AMA 176 - Anatomy & Physiology/Medical Terminology/Pathology 7 Endocrine System
Endocrine System • Function: an information signaling system (like nervous system) that uses blood vessels as information channels (rather than nerves). Glands located all over the body release chemical messengers called hormones which regulate specific bodily functions; e.g. growth, puberty, metabolism, reproduction, etc. Help to maintain homeostasis or balance in the body. • Hormones: work by binding to sites on various tissues that recognize them causing the intended biological effect, somewhat like a lock and key. Each receptor is the lock and the specific hormone that is attracted to that receptor is the key that opens that lock and causes the intended biological effect. (e.g. the pituitary gland secretes growth hormone that opens the “lock” in bones and tissues and causes growth).
Structure of the Endocrine System Two types of glands: • Endocrine: secrete hormones into the bloodstream. (examples: pineal, thymus, thyroid, parathyroid, adrenal, pancreas, pituitary, ovaries, testes) • Exocrine: send chemical substances (tears, sweat, saliva) via ducts to the outside of the body. (examples: sweat, mammary, mucous, salivary, lacrimal (tear) glands)
Pineal & Thymus: • Pineal: located in the brain. Secretes melatonin to regulate the body’s “biological clock”. • Thymus: located behind the sternum. Produces thymosin and T-cells and is responsible for immune responses (more so in childhood, shrinks as we age).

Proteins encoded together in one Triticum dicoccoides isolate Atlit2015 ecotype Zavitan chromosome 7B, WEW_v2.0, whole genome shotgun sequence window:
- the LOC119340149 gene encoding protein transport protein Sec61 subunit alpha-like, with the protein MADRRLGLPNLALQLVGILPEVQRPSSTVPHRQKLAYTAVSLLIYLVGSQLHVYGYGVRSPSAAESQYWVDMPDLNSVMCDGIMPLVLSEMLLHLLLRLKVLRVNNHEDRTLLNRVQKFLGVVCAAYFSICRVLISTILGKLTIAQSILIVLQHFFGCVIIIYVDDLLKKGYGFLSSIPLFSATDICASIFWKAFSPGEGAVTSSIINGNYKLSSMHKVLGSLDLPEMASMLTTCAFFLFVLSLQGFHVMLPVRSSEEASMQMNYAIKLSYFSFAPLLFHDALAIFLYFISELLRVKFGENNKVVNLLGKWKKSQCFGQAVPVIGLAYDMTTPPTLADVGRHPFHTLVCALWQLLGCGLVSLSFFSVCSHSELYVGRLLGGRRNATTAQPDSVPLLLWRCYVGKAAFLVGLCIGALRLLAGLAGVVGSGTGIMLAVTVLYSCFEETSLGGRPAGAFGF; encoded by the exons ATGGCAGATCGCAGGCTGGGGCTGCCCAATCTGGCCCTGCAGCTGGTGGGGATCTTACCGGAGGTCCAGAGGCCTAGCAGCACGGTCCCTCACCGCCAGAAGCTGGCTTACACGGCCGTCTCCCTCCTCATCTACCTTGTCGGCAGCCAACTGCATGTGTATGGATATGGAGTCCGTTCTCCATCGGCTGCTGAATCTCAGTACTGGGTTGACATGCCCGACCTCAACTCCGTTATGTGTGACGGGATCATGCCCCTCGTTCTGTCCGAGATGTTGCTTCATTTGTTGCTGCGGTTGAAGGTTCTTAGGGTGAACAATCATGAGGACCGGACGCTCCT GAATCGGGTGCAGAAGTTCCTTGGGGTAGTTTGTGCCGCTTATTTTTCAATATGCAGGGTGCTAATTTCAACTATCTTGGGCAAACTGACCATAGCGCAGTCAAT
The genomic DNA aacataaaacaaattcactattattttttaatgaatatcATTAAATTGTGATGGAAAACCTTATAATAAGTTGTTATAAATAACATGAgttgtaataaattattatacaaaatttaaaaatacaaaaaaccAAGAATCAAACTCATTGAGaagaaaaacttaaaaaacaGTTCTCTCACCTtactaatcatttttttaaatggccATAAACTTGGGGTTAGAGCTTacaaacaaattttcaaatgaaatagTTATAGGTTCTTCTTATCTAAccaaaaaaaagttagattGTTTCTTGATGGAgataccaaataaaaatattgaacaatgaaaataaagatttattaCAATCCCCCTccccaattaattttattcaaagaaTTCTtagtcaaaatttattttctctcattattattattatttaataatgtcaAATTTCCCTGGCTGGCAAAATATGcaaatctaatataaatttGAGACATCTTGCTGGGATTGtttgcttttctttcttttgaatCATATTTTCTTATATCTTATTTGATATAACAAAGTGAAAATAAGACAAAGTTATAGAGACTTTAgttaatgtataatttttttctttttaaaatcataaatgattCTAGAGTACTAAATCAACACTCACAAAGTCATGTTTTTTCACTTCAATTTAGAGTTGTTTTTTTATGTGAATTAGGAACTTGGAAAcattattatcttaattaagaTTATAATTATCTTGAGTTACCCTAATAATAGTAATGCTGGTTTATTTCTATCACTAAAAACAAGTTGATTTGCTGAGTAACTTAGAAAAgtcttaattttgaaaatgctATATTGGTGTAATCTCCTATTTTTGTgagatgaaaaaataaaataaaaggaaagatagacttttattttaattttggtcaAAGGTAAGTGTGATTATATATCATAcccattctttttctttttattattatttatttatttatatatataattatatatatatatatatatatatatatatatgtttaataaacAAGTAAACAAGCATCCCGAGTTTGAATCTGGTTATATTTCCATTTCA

Thyroid: • Located in the neck. • Secretes thyroxine (tetraiodothyronine) (T4) and triiodothyronine (T3). • These are hormones synthesized from iodine from the bloodstream; necessary to maintain metabolism by helping cells take in oxygen.
Parathyroid: • Located on either side of the thyroid in the neck (four small oval bodies). • Parathyroid hormone (PTH) takes calcium from bones and puts it into the bloodstream to help with proper functioning of body tissues, especially the muscles.
Adrenal: • Two small glands on top of each kidney. Composed of two parts; an inner (medulla) and outer (cortex) portion. • Cortex: secretes corticosteroids (complex chemicals made from cholesterol) • Cortisol to regulate glucose, fat and protein metabolism • Aldosterone to regulate electrolytes or salts • Androgens and Estrogens to regulate male and female sex characteristics • Medulla: secretes catecholamines (chemicals made from amino acids). • Epinephrine to increase heart rate and BP, dilate bronchial tubes, release glucose and glycogen for more energy – “flight or fight” • Norepinephrine constricts blood vessels to raise BP)
Pancreas: • Located near stomach • Made of specialized hormone producing cells called the islets of Langerhans that produce insulin and glucagon which regulate blood sugar levels. • Also secretes digestive enzymes into the digestive tract.
Pituitary: • Also called hypophysis; small pea-sized gland located in brain. • The hypothalamus in the brain sends signals to cause the pituitary to release or inhibit many hormones such as growth, thyroid stimulation, pregnancy, etc. • Basically the pituitary hormones tell other glands what to do.
Ovaries & Testes: • Ovaries: located in the lower abdomen in females. Produce eggs (gamete or ovum) as well as hormones responsible for female sex characteristics and regulation of the menstrual cycle. • Testes: located in the inguinal region of the male, suspended in the scrotum. Produce sperm and testosterone responsible for male sex characteristics.